An Environmental Product Declaration (EPD) is a document containing the environmental impact of a product. The set-up and creation of an EPD is standardised in the ISO 14025. The declaration informs the reader about the results of a life cycle assessment (LCA) study.
Following an LCA-study, an extensive report is obligatory (by ISO 14040 en ISO 14044). This report describes all aspects of the product under study. These include the bill of materials, energy use during production and supplier information. This is information most companies do not want to disclose to the outside world. Hence, an EPD is a communicative version of the life cycle impact assessment report, and excludes company sensitive information.
What is the purpose of an EPD?
Companies use EPDs to provide specific, accurate, and non-misleading information about the environmental impact of products. It thus forms a document that communicates the footprint of a product. This document communicates the result both internally – with colleagues – and externally with customers. Where an LCA report is often for internal use, an EPD is used to communicate the environmental impact of a product externally.
In addition, it is drawn up in such a way that it is easy to compare different products within the same category. For example, these are used to assess products, support fair choices, and encourage the market to continuously improve their environmental impact.
In order to ensure validity, EPDs can be verified. Depending on the purpose and region, verified versions are applied for so-called EPD databases. Examples are Environdec, or the Dutch ‘Nationale Milieu Database’. LCA experts that are allowed for verification are listed on these database websites. After verification, the documents are valid for an average period of five years.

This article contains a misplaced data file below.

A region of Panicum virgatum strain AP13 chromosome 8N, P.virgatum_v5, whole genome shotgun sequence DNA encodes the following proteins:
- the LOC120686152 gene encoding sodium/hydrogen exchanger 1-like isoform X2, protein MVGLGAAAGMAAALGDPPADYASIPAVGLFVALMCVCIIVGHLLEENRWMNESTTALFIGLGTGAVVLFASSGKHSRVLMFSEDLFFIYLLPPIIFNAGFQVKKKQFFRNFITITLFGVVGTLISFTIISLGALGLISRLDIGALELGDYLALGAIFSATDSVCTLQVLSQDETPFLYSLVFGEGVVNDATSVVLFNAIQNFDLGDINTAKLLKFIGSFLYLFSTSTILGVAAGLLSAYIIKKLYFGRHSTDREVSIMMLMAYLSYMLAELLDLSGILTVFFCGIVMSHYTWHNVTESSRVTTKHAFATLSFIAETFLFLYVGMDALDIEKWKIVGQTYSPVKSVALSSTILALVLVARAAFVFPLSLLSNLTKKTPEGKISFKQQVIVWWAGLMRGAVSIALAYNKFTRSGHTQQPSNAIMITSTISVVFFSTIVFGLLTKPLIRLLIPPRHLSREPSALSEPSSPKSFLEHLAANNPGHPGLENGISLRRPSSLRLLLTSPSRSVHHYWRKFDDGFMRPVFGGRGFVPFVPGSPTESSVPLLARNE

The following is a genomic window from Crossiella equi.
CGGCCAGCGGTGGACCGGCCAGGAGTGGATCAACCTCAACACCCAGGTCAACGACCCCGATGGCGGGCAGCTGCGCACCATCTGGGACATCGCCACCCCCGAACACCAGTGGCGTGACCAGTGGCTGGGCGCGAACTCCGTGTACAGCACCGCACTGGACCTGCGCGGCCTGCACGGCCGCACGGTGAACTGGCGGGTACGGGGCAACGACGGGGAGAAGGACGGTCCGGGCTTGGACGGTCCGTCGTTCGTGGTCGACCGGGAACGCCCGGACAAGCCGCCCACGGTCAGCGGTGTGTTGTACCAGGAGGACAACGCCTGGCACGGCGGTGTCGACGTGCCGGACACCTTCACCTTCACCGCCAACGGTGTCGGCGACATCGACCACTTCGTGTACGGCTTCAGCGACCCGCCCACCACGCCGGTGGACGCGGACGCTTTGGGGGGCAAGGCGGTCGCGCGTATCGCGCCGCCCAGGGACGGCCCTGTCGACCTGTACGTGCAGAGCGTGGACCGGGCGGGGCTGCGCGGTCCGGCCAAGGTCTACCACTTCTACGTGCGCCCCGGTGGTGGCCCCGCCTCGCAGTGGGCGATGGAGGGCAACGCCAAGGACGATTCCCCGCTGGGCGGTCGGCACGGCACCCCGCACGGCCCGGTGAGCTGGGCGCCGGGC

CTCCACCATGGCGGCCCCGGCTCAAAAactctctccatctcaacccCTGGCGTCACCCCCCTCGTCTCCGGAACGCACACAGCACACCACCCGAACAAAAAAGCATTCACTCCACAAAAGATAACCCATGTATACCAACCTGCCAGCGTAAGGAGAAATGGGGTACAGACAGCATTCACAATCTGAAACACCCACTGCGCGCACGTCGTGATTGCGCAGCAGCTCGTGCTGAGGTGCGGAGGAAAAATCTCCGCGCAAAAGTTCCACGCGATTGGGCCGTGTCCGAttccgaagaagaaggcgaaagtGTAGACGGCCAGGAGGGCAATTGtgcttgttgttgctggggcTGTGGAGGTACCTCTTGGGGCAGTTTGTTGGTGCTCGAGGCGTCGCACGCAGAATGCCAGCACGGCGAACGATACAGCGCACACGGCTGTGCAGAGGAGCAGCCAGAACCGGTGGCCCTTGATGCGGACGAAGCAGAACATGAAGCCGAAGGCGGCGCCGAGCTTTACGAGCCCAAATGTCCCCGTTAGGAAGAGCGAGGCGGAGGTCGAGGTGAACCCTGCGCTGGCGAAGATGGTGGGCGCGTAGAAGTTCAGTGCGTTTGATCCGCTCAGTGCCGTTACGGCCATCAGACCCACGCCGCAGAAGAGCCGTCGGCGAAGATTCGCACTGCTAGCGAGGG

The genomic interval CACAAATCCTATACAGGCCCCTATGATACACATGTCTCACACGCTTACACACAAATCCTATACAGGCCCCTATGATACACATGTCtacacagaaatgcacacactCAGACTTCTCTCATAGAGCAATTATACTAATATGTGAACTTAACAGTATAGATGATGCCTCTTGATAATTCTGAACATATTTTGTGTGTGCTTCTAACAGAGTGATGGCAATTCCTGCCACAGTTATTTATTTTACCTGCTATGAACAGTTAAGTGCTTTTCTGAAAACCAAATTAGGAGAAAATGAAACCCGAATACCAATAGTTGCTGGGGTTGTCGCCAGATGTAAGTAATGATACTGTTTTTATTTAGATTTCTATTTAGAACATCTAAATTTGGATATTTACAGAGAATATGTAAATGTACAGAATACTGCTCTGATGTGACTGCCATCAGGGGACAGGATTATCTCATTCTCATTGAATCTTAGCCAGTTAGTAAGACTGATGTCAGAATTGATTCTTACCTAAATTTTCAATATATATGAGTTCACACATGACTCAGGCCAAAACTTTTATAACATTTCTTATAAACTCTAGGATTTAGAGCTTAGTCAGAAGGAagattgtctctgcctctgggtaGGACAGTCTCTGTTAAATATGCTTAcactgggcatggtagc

How do we develop an EPD?
The ISO14025 standard serves as the base for developing EPDs. This standard ensures a streamlined process that allows for comparing different products. When available, product category rules (PCR) serve as the rules, requirements, and guidelines supporting the standard for specific product categories. For example, in the European construction sector, the EN 15804 serves as a PCR for conducting the analysis.
Some countries even have additional requirements. For example, companies need to follow the ‘NMD-bepalingsmethode’ when developing in the Dutch construction sector.
Example of an EPD
To give you a glimpse of what an EPD looks like, you can check out our example EPD.
It presents the comparison of environmental impact between the life cycles of an aluminium and a biodegradable coffee capsule. For demonstration purposes, it follows the EN15804 standard and Dutch calculation methodology ‘Bepalingsmethode’. No PCRs are currently available for this product group.
Compared with an LCA report, the EPD is a more concise report that presents the environmental impact without providing sensitive product specific information. It is much shorter and easier to read, which makes it a great communication resource.